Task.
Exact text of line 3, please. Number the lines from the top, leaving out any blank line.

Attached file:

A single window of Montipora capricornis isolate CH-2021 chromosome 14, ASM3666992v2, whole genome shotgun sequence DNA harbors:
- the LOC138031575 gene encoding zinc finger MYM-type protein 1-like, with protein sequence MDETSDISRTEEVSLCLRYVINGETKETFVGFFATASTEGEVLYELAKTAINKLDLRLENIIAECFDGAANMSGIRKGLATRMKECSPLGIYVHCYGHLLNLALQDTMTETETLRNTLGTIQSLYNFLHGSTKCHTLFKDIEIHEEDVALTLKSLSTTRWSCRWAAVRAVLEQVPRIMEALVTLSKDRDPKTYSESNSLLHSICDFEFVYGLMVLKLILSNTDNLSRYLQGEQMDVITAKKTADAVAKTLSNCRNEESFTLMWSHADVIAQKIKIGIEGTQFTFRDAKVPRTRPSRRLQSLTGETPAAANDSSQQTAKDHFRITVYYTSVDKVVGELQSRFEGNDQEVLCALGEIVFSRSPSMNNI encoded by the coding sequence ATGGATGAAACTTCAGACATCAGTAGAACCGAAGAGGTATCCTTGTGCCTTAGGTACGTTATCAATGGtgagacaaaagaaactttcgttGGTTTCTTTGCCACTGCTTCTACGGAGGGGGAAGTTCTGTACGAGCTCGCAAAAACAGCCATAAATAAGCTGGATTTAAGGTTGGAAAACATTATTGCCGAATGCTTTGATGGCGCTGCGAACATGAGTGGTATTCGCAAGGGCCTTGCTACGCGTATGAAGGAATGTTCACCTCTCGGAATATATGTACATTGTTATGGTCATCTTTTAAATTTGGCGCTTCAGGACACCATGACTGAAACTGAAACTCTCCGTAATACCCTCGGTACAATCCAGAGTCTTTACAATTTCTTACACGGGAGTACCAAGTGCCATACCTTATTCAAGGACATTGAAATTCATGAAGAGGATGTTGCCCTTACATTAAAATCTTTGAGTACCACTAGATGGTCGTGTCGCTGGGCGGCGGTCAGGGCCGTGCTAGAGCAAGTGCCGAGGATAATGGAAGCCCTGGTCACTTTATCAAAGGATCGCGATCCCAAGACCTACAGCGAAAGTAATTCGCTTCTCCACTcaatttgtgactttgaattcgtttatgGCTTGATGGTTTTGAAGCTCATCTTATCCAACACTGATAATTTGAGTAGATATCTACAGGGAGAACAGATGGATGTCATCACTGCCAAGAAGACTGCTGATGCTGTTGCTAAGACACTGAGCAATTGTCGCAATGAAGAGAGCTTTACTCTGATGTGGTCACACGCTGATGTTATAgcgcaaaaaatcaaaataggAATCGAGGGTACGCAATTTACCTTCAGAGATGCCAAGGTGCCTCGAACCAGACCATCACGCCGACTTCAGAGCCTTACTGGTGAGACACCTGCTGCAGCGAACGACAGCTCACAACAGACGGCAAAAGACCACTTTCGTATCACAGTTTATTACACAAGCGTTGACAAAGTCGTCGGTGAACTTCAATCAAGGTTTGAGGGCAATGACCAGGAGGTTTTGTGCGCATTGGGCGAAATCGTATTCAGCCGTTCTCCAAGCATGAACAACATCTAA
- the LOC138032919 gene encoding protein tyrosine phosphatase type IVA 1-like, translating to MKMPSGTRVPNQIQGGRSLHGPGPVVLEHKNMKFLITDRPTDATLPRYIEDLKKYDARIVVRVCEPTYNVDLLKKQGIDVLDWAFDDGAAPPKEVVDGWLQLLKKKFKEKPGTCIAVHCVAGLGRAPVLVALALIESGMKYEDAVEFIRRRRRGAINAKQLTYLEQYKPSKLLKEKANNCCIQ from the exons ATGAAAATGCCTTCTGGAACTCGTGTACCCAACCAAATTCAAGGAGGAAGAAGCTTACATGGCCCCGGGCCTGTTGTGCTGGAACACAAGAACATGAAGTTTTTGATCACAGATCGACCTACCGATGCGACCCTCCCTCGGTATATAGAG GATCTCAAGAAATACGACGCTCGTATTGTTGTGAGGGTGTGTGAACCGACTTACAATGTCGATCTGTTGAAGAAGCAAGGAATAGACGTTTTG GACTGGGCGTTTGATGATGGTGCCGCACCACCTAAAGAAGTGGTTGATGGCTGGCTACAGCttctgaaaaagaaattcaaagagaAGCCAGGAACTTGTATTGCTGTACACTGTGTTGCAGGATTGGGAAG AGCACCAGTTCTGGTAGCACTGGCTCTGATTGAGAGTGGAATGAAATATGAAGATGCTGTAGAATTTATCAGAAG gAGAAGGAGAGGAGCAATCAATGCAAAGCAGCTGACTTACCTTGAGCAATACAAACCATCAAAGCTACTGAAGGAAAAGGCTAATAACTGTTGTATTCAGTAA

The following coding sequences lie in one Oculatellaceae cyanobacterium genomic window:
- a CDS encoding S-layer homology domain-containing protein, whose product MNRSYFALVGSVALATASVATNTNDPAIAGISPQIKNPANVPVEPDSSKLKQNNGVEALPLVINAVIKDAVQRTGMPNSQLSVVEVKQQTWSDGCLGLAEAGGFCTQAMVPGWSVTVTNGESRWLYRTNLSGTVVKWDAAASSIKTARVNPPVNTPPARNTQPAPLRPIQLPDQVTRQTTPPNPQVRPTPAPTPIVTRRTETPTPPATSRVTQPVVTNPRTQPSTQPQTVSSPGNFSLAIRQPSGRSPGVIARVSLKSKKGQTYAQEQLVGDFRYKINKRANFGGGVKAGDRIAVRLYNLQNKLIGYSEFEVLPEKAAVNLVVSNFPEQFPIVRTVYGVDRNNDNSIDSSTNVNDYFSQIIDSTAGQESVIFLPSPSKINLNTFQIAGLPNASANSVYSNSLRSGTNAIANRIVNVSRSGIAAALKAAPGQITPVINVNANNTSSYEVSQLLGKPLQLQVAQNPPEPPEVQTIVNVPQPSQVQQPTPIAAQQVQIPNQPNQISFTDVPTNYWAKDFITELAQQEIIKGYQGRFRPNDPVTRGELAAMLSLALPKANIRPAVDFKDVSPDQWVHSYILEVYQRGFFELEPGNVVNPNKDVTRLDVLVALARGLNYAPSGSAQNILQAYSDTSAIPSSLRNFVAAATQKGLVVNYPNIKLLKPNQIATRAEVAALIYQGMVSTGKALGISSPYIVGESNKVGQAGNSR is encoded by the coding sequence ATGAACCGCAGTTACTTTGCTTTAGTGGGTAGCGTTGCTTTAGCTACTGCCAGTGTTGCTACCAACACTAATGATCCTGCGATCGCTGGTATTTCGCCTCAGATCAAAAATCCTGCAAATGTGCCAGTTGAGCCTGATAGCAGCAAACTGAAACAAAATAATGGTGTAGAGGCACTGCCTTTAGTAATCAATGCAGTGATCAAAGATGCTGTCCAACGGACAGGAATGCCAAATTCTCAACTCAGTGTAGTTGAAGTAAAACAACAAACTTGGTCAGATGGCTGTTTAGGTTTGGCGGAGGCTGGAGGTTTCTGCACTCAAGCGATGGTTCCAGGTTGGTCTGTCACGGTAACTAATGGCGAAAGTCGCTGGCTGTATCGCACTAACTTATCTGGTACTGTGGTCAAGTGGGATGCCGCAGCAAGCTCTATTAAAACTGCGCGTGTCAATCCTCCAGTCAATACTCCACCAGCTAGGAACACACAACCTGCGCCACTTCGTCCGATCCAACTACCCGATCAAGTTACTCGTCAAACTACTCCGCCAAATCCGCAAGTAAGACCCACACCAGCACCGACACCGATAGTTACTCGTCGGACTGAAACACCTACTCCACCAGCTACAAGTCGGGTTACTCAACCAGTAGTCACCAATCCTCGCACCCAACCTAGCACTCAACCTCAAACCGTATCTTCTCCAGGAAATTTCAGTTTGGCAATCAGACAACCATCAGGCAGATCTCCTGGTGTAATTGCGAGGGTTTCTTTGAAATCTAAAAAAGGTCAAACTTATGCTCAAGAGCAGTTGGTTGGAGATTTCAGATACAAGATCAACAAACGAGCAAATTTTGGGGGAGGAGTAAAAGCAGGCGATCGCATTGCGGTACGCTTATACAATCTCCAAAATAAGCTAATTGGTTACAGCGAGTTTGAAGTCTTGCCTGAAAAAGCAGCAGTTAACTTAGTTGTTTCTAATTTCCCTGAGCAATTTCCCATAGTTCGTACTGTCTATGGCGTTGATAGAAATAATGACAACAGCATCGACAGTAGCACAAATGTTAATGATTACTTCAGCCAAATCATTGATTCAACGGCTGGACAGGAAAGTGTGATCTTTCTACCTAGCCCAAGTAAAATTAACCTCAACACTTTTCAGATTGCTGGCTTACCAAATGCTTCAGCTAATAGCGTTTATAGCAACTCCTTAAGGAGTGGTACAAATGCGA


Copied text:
- the LOC138032919 gene encoding protein tyrosine phosphatase type IVA 1-like, translating to MKMPSGTRVPNQIQGGRSLHGPGPVVLEHKNMKFLITDRPTDATLPRYIEDLKKYDARIVVRVCEPTYNVDLLKKQGIDVLDWAFDDGAAPPKEVVDGWLQLLKKKFKEKPGTCIAVHCVAGLGRAPVLVALALIESGMKYEDAVEFIRRRRRGAINAKQLTYLEQYKPSKLLKEKANNCCIQ from the exons ATGAAAATGCCTTCTGGAACTCGTGTACCCAACCAAATTCAAGGAGGAAGAAGCTTACATGGCCCCGGGCCTGTTGTGCTGGAACACAAGAACATGAAGTTTTTGATCACAGATCGACCTACCGATGCGACCCTCCCTCGGTATATAGAG GATCTCAAGAAATACGACGCTCGTATTGTTGTGAGGGTGTGTGAACCGACTTACAATGTCGATCTGTTGAAGAAGCAAGGAATAGACGTTTTG GACTGGGCGTTTGATGATGGTGCCGCACCACCTAAAGAAGTGGTTGATGGCTGGCTACAGCttctgaaaaagaaattcaaagagaAGCCAGGAACTTGTATTGCTGTACACTGTGTTGCAGGATTGGGAAG AGCACCAGTTCTGGTAGCACTGGCTCTGATTGAGAGTGGAATGAAATATGAAGATGCTGTAGAATTTATCAGAAG gAGAAGGAGAGGAGCAATCAATGCAAAGCAGCTGACTTACCTTGAGCAATACAAACCATCAAAGCTACTGAAGGAAAAGGCTAATAACTGTTGTATTCAGTAA